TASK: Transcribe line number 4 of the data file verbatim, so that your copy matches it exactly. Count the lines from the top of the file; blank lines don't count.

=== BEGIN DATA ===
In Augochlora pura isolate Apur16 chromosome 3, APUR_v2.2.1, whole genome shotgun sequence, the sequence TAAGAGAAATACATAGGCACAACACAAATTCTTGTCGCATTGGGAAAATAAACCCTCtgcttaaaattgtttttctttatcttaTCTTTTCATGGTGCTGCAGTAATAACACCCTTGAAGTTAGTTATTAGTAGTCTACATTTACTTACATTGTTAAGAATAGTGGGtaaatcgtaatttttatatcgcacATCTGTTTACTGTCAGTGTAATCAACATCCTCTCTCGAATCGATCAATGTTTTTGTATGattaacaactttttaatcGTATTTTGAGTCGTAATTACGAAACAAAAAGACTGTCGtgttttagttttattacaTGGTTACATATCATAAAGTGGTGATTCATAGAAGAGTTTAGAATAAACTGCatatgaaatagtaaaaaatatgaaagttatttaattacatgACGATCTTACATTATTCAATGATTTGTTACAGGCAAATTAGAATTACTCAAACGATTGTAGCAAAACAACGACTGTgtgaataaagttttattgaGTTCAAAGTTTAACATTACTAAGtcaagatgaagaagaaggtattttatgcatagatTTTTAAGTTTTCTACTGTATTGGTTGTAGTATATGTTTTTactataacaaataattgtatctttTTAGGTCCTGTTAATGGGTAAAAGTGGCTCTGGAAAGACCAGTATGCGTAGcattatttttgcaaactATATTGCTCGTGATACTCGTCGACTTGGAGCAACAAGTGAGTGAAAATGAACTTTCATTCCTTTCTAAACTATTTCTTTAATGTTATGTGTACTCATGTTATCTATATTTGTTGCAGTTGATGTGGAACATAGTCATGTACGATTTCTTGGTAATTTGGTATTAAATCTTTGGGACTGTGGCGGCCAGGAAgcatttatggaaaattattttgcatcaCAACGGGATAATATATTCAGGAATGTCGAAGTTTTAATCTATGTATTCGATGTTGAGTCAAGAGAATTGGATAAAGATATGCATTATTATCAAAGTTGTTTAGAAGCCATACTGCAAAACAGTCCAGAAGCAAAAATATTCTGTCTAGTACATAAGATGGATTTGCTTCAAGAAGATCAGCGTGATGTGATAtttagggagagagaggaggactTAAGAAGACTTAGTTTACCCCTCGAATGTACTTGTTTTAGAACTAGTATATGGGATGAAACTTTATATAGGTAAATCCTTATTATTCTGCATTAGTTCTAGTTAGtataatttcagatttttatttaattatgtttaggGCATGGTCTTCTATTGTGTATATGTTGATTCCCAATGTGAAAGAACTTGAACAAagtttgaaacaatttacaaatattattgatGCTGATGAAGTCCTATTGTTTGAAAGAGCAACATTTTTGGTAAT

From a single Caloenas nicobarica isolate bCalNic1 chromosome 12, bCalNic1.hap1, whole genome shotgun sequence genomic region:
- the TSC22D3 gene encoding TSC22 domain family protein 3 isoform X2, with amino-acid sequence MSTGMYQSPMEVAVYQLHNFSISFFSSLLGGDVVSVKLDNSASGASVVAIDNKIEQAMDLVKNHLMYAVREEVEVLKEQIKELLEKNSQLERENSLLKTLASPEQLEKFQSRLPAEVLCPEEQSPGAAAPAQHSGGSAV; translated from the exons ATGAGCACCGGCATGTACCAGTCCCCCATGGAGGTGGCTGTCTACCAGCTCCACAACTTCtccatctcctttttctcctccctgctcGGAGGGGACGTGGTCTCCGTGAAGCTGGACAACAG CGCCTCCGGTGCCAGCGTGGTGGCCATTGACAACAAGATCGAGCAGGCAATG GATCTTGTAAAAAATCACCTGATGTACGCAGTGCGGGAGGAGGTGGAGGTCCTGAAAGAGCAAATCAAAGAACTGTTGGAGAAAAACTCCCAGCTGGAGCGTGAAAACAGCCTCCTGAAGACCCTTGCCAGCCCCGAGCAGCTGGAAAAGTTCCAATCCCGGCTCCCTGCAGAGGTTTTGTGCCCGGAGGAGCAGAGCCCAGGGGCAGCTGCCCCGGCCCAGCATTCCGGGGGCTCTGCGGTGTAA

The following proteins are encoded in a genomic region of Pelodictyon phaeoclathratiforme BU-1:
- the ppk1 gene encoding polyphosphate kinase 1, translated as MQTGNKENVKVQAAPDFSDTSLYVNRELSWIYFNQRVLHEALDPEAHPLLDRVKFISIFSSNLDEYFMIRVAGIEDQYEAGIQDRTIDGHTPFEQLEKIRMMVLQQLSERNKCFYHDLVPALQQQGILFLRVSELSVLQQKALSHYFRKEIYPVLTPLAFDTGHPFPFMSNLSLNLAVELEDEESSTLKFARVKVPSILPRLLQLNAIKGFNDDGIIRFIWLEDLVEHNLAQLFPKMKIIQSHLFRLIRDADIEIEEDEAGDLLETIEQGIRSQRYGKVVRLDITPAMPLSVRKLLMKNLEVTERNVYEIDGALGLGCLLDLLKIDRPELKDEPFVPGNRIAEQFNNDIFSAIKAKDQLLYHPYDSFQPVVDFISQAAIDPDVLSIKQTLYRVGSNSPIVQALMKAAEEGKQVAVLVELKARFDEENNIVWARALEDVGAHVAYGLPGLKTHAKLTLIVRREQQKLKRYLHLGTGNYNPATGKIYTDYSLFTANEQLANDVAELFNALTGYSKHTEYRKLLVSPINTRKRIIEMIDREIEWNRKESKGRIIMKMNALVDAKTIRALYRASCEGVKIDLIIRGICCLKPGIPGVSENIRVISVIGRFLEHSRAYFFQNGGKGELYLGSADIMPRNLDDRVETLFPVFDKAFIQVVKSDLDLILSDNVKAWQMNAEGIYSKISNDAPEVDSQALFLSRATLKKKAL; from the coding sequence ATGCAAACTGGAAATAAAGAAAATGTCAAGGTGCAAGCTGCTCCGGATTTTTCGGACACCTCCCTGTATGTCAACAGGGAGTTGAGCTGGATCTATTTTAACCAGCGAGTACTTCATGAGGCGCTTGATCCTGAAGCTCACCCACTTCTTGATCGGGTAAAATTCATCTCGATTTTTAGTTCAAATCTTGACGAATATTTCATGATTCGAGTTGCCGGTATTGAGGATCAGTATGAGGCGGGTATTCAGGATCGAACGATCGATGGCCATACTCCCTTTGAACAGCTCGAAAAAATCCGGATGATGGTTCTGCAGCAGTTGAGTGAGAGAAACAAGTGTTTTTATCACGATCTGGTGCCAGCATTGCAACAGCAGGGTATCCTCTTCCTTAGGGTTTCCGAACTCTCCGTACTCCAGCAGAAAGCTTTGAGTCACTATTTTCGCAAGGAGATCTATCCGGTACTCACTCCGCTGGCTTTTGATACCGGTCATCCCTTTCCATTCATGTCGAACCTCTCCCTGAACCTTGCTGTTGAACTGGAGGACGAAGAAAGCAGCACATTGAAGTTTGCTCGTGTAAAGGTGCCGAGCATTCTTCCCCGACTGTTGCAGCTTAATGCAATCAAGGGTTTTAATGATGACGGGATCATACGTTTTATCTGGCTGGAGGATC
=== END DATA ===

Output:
The following proteins are encoded in a genomic region of Pelodictyon phaeoclathratiforme BU-1: